Pop quiz: what’s the most important moment in your story?
When we first meet our dashing hero? Nope.
That sky-is-falling plot twist in the middle when all hope is lost? Nope.
When everything comes together, that visceral oh-my-god resolution just before the credits roll, with tears flowing, hormones raging and adrenalin pumping like beer at a sausage festival?
The following could change your writing life forever.
The most important moment in your story is when everything changes for the hero. When what the hero believes is her reality experiences a sudden shift. Suddenly there’s a new deal on the table that sends your hero down an altered, unexpected path. And, as part of that new deal, the reader gets a sense of what stands in the hero’s way.
That moment changes your story. And in doing so, it could be argued that this is when your story really begins. Everything that happened prior to it was just a set-up.
It’s called the First Plot Point. And you can’t mess with it.
For many writers this is the single most illuminating piece of writing wisdom they’ll ever hear. Because you can’t write an effective story until you accept and understand this at the very core of your gonna-be-a-huge-bestselling-superstar self.
In the story of your writing life, your First Plot Point may be right here. Right now, as you read this. Because if you haven’t wrapped your head around this principle, chances are you’ll never sell a story. But when you do, you’ll have immersed yourself into the realm of story architecture, and that may be precisely the thing that gets you published.
A sudden shift. A new deal on the table. A new path for you.
And the only thing that stands in your way is your willingness to engage and understand.
Timing isn’t optional.
Here’s shocking news for psychotically organic storytellers: you don’t get to say when that happens. There’s a narrow little window of expectation as defined by accepted story structure principles – the First Plot Point needs to happen at about the 20th to 25th percentile of the story. Right after you’ve set it all up.
Too early and you’ve shortchanged your opportunity to do that. The more invested the reader is in the characters, especially the hero, the more the stakes of the story have been made relevant to those characters, then the more emotional vicarious empathy the reader will experience when that MMM (Most Important Moment) arrives.
That emotional investment is the single, most critical variable that makes your story work. Or not.
This requires ample set-up time. In fact, that’s precisely the mission of everything that happens in your story prior to the First Plot Point. If, in the definition of an effective First Plot Point, we need to shift the hero’s journey going forward, then we need to have introduced and defined – to have set-up – the stakes of that journey beforehand.
You have about 60 to 80 pages to make that happen. If something huge takes place earlier – and it certainly can – you’re still obliged to deliver an effective First Plot Point at the proper moment. Something needs to happen, and in the proper place, that creates a shift that defines a new hero’s quest.
If you raise the curtain on that moment too late, your story suffers serious pacing problems. It’ll lack a reason to be. You risk losing your reader, which in the case of an agent or editor means putting the manuscript in the return mail.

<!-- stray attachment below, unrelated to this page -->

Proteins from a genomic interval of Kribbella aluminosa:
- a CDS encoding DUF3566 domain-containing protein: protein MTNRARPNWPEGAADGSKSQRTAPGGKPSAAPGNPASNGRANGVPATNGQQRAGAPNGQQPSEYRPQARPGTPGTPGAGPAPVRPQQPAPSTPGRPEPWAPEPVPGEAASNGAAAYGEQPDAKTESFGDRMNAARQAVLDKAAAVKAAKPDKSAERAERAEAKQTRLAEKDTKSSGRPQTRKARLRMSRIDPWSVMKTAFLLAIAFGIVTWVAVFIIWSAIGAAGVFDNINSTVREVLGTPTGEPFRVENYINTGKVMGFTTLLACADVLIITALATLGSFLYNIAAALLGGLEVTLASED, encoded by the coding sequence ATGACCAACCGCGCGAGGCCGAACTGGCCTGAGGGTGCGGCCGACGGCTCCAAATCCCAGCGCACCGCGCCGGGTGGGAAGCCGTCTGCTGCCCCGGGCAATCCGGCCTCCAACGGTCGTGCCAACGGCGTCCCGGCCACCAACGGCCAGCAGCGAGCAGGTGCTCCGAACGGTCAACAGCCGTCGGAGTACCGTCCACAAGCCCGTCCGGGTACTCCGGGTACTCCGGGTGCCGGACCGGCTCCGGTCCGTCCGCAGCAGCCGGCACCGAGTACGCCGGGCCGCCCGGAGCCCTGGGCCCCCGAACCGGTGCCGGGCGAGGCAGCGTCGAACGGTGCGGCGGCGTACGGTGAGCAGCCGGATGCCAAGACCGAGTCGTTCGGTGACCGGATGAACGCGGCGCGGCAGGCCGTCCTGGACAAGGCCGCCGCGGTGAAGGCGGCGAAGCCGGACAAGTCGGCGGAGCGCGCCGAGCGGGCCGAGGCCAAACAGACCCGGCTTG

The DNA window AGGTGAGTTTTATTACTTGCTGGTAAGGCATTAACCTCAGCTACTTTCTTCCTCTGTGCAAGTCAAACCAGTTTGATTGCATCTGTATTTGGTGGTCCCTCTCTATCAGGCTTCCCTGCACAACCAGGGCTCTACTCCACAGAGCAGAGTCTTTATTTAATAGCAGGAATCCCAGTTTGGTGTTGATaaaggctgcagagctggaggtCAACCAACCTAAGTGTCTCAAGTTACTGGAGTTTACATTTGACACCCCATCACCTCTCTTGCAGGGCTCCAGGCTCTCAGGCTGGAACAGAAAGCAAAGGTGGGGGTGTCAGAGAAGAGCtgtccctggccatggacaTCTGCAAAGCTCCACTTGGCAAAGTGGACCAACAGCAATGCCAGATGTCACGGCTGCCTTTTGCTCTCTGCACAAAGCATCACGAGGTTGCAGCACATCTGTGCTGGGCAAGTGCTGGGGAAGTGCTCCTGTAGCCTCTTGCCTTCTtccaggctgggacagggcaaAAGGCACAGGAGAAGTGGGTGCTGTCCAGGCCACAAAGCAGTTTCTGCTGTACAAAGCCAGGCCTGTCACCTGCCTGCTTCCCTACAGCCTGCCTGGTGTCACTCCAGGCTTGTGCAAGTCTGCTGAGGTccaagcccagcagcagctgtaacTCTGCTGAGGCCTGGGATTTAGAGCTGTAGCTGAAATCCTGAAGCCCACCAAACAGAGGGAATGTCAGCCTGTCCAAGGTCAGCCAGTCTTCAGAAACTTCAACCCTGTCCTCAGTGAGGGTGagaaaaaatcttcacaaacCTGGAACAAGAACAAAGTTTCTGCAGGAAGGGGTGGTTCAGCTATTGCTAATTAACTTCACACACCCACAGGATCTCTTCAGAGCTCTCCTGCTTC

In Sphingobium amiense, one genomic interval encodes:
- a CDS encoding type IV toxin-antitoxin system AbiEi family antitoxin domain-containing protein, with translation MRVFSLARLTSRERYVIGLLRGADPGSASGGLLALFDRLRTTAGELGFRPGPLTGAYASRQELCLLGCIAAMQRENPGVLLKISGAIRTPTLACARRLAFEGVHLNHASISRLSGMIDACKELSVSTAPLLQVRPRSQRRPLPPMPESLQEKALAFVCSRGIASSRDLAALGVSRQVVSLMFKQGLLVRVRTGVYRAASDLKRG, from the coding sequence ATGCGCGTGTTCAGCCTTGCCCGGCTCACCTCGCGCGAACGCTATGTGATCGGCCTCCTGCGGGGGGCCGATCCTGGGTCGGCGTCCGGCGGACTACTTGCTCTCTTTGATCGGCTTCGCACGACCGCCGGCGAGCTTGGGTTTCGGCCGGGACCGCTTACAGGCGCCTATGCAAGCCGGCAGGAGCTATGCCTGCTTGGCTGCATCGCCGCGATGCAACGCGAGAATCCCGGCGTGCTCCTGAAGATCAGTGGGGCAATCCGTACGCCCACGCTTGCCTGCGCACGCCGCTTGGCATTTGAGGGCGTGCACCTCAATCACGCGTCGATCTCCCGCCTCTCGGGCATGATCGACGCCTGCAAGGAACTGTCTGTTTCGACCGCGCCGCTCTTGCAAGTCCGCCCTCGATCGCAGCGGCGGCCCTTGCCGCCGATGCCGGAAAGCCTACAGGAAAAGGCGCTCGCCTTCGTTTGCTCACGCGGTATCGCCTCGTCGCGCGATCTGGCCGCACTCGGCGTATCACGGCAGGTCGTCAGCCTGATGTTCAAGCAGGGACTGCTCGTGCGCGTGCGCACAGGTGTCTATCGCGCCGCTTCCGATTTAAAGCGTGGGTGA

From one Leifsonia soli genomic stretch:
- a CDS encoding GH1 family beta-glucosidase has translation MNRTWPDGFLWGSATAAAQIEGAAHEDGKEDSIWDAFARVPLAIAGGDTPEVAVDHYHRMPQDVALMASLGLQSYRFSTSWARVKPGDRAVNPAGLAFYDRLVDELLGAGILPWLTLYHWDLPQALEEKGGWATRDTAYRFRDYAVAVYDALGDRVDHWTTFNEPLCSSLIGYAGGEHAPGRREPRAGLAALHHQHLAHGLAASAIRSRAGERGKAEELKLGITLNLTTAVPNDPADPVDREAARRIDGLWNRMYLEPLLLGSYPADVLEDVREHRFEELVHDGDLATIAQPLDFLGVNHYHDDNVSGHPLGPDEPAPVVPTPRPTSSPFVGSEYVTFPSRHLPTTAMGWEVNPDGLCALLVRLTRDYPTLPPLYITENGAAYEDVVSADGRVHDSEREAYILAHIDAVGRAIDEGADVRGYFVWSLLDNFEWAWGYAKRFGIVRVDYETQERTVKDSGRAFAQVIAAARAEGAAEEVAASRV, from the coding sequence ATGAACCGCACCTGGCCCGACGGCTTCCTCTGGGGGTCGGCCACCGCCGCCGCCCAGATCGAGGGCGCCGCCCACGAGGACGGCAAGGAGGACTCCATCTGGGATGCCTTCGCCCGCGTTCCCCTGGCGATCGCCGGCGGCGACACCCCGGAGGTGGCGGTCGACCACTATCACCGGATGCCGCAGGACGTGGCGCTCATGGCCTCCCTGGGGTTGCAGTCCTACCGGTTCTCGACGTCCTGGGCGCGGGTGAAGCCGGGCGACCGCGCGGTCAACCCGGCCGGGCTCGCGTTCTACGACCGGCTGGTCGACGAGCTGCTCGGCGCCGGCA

Blatancy is optional.
Usually, in defining the First Plot Point, I cite an example that’s as much in-your-face as it is true-to-life. But not every story likes it rough. You don’t have to smack into an iceberg or receive a blackmail threat or get a terminal diagnosis to have an effective First Plot Point.
Sometimes your hero’s world is rocked with a whisper. A few unexpected words, a meaningful glance, the seemingly random passing of two souls on a street.
Sometimes less is more.
The moment when everything changes.
Allow me to illustrate with a true story from my youth. I thought I was in love. Her name was Tina. We’d been dating about a month, and things were ramping up on all levels. I met her friends. She met mine. We shared our dreams. We liked the same things. Sexual chemistry ensued.
It was the first act of our emerging love affair. And then everything changed. Subtly. Seemingly without significance. But it completely altered my Tina journey.
We were walking in a park. Hand in hand, the whole sappy visual. I made some reference to the future, assumptively so. I saw her expression shift, her eyes grow distant.
And she said, “If I’m around, that is.” And she wasn’t kidding.
From that point forward, everything changed. My quest had a different context, a new goal. I had an obstacle to overcome, and it was my own inner demons that stood in my way.
Tina was gone a month later.
Life is a story sometimes. And even then, it has story architecture.
In the current movie 500 Days of Summer – which, by the way, is a sparkling example of storytelling creativity, one that adheres to the contours of story architecture in subtle and illuminating ways – the First Plot Point unfolds in almost exactly the same way, with nearly identical words, at precisely the proper point. Check it out, you’ll see.
And if you haven’t yet comprehended the nature and effect of a killer first plot point, you will. Without an iceberg in sight.
As for me, my love story concludes blissfully, though it took years to write that ending.
Her name is Laura.
We’re working on the sequel as we speak, and it’s a thriller.
CLICK HERE for a feature article about the Storyfixer on a prominent writing site, which also has a review of the new ebook, 101 Slightly Unpredictable Tips for Novelists and Screenwriters.